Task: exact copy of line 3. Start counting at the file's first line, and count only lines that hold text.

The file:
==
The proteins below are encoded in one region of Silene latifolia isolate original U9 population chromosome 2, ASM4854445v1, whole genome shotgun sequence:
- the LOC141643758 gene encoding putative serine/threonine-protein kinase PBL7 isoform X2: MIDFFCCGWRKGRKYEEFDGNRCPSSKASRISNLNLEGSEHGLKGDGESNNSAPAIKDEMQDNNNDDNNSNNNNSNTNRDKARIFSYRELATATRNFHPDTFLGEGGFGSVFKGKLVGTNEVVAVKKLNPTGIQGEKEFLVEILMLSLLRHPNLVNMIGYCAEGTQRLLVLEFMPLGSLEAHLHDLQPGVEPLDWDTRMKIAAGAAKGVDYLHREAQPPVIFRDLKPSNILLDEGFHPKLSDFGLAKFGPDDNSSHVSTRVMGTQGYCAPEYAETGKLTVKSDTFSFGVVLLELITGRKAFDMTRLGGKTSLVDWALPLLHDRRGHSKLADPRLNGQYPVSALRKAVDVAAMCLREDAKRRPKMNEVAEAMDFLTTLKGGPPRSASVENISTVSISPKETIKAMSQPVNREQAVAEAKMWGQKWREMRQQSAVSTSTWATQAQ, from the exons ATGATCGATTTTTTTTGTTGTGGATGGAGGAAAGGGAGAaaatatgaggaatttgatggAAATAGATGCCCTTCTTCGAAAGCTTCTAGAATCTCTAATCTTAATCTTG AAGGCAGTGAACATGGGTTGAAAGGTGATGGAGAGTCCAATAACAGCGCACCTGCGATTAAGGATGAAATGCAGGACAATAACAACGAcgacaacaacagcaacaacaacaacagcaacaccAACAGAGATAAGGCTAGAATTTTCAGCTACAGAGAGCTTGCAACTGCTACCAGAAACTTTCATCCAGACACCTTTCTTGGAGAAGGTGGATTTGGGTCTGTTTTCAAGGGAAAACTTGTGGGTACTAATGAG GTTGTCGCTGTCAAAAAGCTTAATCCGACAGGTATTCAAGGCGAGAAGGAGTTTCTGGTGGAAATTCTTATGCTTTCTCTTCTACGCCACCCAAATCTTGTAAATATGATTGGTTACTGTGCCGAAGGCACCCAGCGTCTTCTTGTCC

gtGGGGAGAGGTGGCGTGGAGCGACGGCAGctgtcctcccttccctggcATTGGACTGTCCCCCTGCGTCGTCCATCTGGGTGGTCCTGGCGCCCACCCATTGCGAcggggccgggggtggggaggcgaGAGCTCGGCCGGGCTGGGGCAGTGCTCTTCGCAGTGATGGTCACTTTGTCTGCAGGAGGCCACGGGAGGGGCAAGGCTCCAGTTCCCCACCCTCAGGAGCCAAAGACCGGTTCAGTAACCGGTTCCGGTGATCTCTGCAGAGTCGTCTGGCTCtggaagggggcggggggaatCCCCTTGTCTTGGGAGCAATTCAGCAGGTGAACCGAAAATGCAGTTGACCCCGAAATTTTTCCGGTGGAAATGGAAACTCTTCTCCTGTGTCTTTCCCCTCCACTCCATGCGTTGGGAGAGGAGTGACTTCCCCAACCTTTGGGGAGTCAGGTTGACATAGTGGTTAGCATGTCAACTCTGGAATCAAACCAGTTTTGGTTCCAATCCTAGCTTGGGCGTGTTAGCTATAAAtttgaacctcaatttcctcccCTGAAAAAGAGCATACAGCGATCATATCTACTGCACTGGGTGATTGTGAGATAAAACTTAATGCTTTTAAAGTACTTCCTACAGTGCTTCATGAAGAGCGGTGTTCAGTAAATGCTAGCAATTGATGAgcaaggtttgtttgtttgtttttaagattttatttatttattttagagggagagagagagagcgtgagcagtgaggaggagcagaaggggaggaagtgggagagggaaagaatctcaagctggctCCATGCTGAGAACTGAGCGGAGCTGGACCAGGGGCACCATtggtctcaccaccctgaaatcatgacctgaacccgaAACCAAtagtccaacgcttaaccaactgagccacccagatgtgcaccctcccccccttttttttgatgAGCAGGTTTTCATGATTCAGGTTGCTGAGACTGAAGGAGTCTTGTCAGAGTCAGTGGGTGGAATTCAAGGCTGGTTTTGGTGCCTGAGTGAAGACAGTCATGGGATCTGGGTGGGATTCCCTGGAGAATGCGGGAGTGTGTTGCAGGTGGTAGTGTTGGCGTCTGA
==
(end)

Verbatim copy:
gtGGGGAGAGGTGGCGTGGAGCGACGGCAGctgtcctcccttccctggcATTGGACTGTCCCCCTGCGTCGTCCATCTGGGTGGTCCTGGCGCCCACCCATTGCGAcggggccgggggtggggaggcgaGAGCTCGGCCGGGCTGGGGCAGTGCTCTTCGCAGTGATGGTCACTTTGTCTGCAGGAGGCCACGGGAGGGGCAAGGCTCCAGTTCCCCACCCTCAGGAGCCAAAGACCGGTTCAGTAACCGGTTCCGGTGATCTCTGCAGAGTCGTCTGGCTCtggaagggggcggggggaatCCCCTTGTCTTGGGAGCAATTCAGCAGGTGAACCGAAAATGCAGTTGACCCCGAAATTTTTCCGGTGGAAATGGAAACTCTTCTCCTGTGTCTTTCCCCTCCACTCCATGCGTTGGGAGAGGAGTGACTTCCCCAACCTTTGGGGAGTCAGGTTGACATAGTGGTTAGCATGTCAACTCTGGAATCAAACCAGTTTTGGTTCCAATCCTAGCTTGGGCGTGTTAGCTATAAAtttgaacctcaatttcctcccCTGAAAAAGAGCATACAGCGATCATATCTACTGCACTGGGTGATTGTGAGATAAAACTTAATGCTTTTAAAGTACTTCCTACAGTGCTTCATGAAGAGCGGTGTTCAGTAAATGCTAGCAATTGATGAgcaaggtttgtttgtttgtttttaagattttatttatttattttagagggagagagagagagcgtgagcagtgaggaggagcagaaggggaggaagtgggagagggaaagaatctcaagctggctCCATGCTGAGAACTGAGCGGAGCTGGACCAGGGGCACCATtggtctcaccaccctgaaatcatgacctgaacccgaAACCAAtagtccaacgcttaaccaactgagccacccagatgtgcaccctcccccccttttttttgatgAGCAGGTTTTCATGATTCAGGTTGCTGAGACTGAAGGAGTCTTGTCAGAGTCAGTGGGTGGAATTCAAGGCTGGTTTTGGTGCCTGAGTGAAGACAGTCATGGGATCTGGGTGGGATTCCCTGGAGAATGCGGGAGTGTGTTGCAGGTGGTAGTGTTGGCGTCTGA